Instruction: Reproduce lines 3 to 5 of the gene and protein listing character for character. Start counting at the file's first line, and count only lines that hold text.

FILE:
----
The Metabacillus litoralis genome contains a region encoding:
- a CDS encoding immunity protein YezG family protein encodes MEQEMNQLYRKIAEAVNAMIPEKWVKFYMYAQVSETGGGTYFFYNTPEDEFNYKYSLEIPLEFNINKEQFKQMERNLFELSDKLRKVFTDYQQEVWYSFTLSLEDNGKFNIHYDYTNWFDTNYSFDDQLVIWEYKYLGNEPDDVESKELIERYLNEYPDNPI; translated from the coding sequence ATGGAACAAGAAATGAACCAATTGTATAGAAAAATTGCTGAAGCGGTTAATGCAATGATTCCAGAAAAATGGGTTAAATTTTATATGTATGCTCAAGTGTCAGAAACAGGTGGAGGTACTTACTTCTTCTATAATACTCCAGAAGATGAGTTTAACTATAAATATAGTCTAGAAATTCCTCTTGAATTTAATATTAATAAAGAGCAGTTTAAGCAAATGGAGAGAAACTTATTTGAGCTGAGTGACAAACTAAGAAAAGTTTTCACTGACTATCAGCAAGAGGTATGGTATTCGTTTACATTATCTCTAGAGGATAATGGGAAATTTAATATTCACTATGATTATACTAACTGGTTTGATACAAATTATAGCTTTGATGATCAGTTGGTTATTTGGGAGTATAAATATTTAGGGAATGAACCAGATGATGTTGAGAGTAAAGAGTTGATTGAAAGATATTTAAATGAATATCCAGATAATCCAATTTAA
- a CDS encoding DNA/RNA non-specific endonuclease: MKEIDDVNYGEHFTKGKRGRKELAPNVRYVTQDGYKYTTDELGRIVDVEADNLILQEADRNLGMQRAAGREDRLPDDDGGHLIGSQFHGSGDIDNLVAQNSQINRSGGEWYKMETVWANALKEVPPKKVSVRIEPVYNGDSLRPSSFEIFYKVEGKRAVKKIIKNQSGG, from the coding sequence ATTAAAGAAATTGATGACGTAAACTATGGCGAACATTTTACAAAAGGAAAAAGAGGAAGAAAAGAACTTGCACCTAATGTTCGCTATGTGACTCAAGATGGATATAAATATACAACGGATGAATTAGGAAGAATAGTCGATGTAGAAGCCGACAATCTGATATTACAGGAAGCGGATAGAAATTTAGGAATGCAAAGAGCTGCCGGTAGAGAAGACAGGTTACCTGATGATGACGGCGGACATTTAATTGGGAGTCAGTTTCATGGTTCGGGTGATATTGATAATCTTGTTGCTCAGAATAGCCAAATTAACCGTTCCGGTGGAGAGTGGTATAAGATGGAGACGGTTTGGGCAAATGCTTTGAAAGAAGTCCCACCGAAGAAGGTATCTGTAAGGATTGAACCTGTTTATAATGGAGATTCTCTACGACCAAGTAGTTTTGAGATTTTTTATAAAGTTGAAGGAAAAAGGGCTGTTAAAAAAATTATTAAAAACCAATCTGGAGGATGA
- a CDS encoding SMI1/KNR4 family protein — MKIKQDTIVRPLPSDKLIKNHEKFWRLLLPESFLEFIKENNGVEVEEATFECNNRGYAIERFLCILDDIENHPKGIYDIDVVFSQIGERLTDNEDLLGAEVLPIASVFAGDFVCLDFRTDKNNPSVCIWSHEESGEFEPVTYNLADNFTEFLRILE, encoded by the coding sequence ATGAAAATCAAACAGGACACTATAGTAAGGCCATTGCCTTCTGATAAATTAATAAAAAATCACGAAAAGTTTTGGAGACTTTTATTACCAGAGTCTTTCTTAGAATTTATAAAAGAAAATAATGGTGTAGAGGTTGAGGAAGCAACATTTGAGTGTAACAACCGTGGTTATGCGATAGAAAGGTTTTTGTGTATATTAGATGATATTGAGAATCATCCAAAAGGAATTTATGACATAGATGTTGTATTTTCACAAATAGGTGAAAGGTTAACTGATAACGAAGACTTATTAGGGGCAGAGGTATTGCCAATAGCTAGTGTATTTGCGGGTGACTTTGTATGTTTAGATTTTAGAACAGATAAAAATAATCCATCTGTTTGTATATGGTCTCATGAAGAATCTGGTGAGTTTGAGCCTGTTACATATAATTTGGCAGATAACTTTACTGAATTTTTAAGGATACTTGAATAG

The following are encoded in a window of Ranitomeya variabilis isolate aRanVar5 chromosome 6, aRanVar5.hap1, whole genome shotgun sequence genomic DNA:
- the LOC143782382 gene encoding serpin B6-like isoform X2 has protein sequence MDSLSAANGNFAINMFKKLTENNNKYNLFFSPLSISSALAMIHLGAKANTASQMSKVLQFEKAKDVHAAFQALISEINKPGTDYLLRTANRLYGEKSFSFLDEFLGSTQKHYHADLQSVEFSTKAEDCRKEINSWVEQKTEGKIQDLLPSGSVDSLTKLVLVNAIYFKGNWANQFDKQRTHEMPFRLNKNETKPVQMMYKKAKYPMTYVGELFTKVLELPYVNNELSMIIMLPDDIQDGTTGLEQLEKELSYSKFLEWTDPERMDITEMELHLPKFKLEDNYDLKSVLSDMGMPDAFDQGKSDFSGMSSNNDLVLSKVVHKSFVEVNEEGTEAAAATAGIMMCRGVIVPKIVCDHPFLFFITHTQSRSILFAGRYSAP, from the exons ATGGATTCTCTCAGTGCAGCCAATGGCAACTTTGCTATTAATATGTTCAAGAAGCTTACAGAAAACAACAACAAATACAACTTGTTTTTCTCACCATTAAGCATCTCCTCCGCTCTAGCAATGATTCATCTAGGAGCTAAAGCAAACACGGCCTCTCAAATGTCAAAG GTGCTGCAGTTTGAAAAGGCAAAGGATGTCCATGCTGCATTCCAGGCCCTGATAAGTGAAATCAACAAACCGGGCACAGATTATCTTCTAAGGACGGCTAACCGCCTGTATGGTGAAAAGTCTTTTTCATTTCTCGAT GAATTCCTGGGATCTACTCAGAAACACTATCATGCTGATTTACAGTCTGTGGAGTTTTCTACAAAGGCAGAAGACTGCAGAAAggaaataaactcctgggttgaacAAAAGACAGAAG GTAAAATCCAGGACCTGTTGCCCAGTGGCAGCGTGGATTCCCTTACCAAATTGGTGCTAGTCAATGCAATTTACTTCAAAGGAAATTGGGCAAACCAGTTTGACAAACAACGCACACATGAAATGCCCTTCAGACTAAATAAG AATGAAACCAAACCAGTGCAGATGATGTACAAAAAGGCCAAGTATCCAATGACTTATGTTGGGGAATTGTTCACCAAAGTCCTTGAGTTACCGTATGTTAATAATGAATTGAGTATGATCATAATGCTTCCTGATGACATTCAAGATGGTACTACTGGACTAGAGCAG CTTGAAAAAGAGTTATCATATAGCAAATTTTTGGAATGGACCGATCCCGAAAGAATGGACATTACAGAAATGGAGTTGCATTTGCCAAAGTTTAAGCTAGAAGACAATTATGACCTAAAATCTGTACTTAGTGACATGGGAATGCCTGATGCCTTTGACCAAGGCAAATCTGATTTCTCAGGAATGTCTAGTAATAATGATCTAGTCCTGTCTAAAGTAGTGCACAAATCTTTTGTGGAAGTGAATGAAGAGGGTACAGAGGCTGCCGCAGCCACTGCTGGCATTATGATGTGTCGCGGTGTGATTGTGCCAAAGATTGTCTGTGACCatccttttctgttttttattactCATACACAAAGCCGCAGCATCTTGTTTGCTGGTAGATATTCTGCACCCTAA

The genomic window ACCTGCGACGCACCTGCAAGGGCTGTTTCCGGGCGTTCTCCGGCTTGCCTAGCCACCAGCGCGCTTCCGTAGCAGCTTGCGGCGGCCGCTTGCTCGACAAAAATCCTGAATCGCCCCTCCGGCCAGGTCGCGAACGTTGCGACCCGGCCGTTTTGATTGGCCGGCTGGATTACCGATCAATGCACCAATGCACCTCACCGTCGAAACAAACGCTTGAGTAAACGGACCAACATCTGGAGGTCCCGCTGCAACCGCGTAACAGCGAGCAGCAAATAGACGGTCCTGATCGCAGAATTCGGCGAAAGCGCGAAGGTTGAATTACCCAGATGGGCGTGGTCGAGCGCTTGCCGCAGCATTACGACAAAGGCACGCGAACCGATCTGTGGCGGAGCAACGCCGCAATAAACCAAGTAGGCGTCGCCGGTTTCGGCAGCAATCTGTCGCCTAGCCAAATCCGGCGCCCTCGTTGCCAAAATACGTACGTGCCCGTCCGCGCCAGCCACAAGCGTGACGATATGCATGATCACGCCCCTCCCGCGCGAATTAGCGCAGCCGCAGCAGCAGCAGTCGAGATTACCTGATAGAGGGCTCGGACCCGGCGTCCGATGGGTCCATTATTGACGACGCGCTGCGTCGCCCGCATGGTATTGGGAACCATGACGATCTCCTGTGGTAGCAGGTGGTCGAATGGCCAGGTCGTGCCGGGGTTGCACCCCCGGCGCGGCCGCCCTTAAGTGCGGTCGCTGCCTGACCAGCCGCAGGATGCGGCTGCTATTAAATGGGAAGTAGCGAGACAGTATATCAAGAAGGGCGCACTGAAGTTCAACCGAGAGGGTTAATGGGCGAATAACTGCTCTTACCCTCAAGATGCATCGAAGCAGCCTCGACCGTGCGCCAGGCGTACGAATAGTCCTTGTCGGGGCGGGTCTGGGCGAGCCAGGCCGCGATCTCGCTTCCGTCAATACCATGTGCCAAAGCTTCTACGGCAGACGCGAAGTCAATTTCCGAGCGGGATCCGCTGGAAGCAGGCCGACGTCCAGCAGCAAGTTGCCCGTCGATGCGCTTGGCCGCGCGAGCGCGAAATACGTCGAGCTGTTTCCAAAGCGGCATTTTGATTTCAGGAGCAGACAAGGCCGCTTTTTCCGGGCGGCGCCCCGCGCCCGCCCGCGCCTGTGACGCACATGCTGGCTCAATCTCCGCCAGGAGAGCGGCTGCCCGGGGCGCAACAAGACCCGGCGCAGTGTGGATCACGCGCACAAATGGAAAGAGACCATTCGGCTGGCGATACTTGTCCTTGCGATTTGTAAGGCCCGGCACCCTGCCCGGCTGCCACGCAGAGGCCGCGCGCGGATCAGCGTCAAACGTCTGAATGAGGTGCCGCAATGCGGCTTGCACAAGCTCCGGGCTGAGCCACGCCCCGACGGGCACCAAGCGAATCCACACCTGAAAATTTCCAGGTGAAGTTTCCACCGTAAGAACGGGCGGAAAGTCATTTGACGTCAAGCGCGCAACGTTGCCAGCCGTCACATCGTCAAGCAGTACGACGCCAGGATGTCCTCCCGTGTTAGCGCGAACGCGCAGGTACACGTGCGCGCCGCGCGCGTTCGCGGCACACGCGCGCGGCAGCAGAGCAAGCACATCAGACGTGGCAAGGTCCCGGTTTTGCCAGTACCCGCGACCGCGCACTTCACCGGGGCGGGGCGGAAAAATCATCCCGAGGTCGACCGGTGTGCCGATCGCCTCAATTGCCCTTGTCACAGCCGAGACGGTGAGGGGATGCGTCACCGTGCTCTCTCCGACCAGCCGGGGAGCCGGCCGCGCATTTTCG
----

- a CDS encoding DNA/RNA non-specific endonuclease: MKEIDDVNYGEHFTKGKRGRKELAPNVRYVTQDGYKYTTDELGRIVDVEADNLILQEADRNLGMQRAAGREDRLPDDDGGHLIGSQFHGSGDIDNLVAQNSQINRSGGEWYKMETVWANALKEVPPKKVSVRIEPVYNGDSLRPSSFEIFYKVEGKRAVKKIIKNQSGG, from the coding sequence ATTAAAGAAATTGATGACGTAAACTATGGCGAACATTTTACAAAAGGAAAAAGAGGAAGAAAAGAACTTGCACCTAATGTTCGCTATGTGACTCAAGATGGATATAAATATACAACGGATGAATTAGGAAGAATAGTCGATGTAGAAGCCGACAATCTGATATTACAGGAAGCGGATAGAAATTTAGGAATGCAAAGAGCTGCCGGTAGAGAAGACAGGTTACCTGATGATGACGGCGGACATTTAATTGGGAGTCAGTTTCATGGTTCGGGTGATATTGATAATCTTGTTGCTCAGAATAGCCAAATTAACCGTTCCGGTGGAGAGTGGTATAAGATGGAGACGGTTTGGGCAAATGCTTTGAAAGAAGTCCCACCGAAGAAGGTATCTGTAAGGATTGAACCTGTTTATAATGGAGATTCTCTACGACCAAGTAGTTTTGAGATTTTTTATAAAGTTGAAGGAAAAAGGGCTGTTAAAAAAATTATTAAAAACCAATCTGGAGGATGA
- a CDS encoding SMI1/KNR4 family protein — MKIKQDTIVRPLPSDKLIKNHEKFWRLLLPESFLEFIKENNGVEVEEATFECNNRGYAIERFLCILDDIENHPKGIYDIDVVFSQIGERLTDNEDLLGAEVLPIASVFAGDFVCLDFRTDKNNPSVCIWSHEESGEFEPVTYNLADNFTEFLRILE, encoded by the coding sequence ATGAAAATCAAACAGGACACTATAGTAAGGCCATTGCCTTCTGATAAATTAATAAAAAATCACGAAAAGTTTTGGAGACTTTTATTACCAGAGTCTTTCTTAGAATTTATAAAAGAAAATAATGGTGTAGAGGTTGAGGAAGCAACATTTGAGTGTAACAACCGTGGTTATGCGATAGAAAGGTTTTTGTGTATATTAGATGATATTGAGAATCATCCAAAAGGAATTTATGACATAGATGTTGTATTTTCACAAATAGGTGAAAGGTTAACTGATAACGAAGACTTATTAGGGGCAGAGGTATTGCCAATAGCTAGTGTATTTGCGGGTGACTTTGTATGTTTAGATTTTAGAACAGATAAAAATAATCCATCTGTTTGTATATGGTCTCATGAAGAATCTGGTGAGTTTGAGCCTGTTACATATAATTTGGCAGATAACTTTACTGAATTTTTAAGGATACTTGAATAG

The following are encoded in a window of Ranitomeya variabilis isolate aRanVar5 chromosome 6, aRanVar5.hap1, whole genome shotgun sequence genomic DNA: